He signed to drive the No. 1 Chevrolet Monte Carlo for James Finch in 1999, despite the fact that the team lacked major sponsorship. After a season-opening victory at the NAPA Auto Parts 300, Bob Evans Restaurants came on board as the team's sponsor. Despite the added funding, LaJoie dropped to tenth in points. He moved up to seventh in the standings the next season with one win, but chose to depart the team at the end of the season for NEMCO Motorsports. Driving the No. 7 with sponsorship from Kleenex, LaJoie won two more races, but again fell to twelfth in points. He had fourteen top-ten finishes in 2002 and moved up one spot in the points.

Recent years[edit]

LaJoie returned to the No. 7 team in 2003, and won two poles, but was dismissed from the ride midway through the season. He filled out the year with one race apiece for Innovative Motorsports and FitzBradshaw Racing, as well as a Craftsman Truck race for Kevin Harvick Incorporated. He began the 2004 season in FitzBradshaw's No. 82 car and ran five races with a best finish of 13th, before moving on, running one race each for Marsh Racing and Tommy Baldwin Racing. He also teamed with HT Motorsports in the Craftsman Truck Series for six races, finishing eighth at Gateway. In the Cup series, he had a 43rd-place finish for Hover Motorsports at Richmond, and also ran two races in the No. 98 Ford Taurus for Mach 1 Racing, his best finish being 36th.

Mach 1 switched to the No. 34 Chevy in 2005, and he began the season with them before he was released. He reunited with Cicci in the Busch Series with Dollar General sponsorship and posted three top-ten finishes, finishing 19th in points. Dollar General left the team at season's end, leaving LaJoie without a full-time ride. He had signed to drive for Mach 1, which was under new management again in 2005, but was replaced early in the season by teammate Chad Chaffin. He drove one race apiece in the Busch Series for Davis Motorsports, Jay Robinson Racing, and Vision Racing. He also was a test driver for Richard Childress Racing, filling in for Kevin Harvick in the No. 21 United States Coast Guard Chevy during practice and qualifying sessions.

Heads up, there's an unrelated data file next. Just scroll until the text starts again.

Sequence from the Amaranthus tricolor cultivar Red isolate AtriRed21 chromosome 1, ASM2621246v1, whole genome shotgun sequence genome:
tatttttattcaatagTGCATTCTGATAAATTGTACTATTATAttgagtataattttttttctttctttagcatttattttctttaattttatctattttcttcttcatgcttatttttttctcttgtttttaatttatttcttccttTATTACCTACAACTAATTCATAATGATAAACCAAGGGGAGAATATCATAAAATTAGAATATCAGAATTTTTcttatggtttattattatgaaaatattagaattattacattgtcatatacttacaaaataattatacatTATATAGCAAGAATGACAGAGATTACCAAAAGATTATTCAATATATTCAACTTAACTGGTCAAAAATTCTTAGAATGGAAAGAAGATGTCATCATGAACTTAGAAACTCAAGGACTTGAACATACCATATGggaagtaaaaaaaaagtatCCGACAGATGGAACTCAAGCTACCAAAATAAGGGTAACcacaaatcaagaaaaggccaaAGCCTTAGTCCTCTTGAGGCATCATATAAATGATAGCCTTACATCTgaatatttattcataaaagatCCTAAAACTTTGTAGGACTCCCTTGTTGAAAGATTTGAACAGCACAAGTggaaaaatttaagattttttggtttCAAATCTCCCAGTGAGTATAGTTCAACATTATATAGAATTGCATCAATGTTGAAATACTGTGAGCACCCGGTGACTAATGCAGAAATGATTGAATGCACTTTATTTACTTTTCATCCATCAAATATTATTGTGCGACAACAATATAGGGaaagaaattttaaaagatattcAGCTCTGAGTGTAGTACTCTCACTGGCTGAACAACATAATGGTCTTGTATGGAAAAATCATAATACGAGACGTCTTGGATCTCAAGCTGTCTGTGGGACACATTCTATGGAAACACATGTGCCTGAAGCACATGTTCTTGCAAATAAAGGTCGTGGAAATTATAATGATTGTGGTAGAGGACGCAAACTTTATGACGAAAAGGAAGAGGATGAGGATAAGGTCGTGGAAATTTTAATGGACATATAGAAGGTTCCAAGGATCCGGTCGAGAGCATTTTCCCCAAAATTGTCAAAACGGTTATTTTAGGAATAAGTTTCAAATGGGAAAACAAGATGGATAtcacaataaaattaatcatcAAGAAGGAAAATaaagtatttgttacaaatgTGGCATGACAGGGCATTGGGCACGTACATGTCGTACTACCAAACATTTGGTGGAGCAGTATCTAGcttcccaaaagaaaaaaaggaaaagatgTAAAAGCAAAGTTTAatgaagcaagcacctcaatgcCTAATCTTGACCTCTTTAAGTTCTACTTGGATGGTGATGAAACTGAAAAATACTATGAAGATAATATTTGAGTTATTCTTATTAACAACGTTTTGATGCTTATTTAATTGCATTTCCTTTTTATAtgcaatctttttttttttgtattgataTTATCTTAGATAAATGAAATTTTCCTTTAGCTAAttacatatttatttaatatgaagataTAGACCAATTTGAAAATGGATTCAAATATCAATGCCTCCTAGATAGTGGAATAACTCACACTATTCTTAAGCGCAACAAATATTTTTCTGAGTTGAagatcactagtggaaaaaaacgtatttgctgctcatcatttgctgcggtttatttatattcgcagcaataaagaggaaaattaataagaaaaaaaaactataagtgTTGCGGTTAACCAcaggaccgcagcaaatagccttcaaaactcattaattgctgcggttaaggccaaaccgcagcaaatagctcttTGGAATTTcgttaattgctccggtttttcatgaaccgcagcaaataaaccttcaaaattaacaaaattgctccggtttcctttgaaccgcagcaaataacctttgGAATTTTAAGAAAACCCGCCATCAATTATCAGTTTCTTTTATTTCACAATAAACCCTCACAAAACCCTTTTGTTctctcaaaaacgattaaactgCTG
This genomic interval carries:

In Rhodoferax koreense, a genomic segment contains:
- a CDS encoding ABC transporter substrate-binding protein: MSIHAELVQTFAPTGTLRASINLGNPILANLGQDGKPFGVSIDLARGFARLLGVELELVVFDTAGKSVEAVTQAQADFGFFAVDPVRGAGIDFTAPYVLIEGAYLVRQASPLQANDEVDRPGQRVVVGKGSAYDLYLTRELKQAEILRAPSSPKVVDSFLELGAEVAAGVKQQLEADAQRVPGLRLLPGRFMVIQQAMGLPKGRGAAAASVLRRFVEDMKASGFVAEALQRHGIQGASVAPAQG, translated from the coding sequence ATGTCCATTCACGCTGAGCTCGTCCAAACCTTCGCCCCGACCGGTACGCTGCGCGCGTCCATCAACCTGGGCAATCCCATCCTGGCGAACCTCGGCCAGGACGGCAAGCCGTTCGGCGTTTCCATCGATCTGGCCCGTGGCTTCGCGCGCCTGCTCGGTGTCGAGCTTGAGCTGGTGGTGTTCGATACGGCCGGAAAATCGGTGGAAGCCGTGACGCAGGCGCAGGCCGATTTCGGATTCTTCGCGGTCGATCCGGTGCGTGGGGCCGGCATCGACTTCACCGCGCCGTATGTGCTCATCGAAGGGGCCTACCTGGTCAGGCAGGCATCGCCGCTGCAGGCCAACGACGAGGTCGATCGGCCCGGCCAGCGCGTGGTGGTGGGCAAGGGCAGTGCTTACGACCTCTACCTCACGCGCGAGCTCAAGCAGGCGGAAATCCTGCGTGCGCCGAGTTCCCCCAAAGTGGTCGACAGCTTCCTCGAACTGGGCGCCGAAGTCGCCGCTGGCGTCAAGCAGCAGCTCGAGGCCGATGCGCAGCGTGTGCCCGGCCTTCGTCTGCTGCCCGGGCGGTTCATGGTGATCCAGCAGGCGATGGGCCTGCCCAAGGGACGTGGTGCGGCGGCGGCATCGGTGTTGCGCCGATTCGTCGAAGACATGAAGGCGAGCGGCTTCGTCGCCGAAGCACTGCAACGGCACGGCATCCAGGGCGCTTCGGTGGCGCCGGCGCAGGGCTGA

LaJoie has not run a NASCAR-sanctioned race since 2006, focusing on team ownership for his son Corey, who finished second in the 2012 K&N Pro Series East championship to Kyle Larson despite five wins in the series.

Television work and suspension[edit]

In addition to his racing seat business, LaJoie was also a part-time co-host of The Driver's Seat with John Kernan on Sirius Satellite Radio's NASCAR channel 128. He also did television commentary for the ORP and Montreal Busch Series races.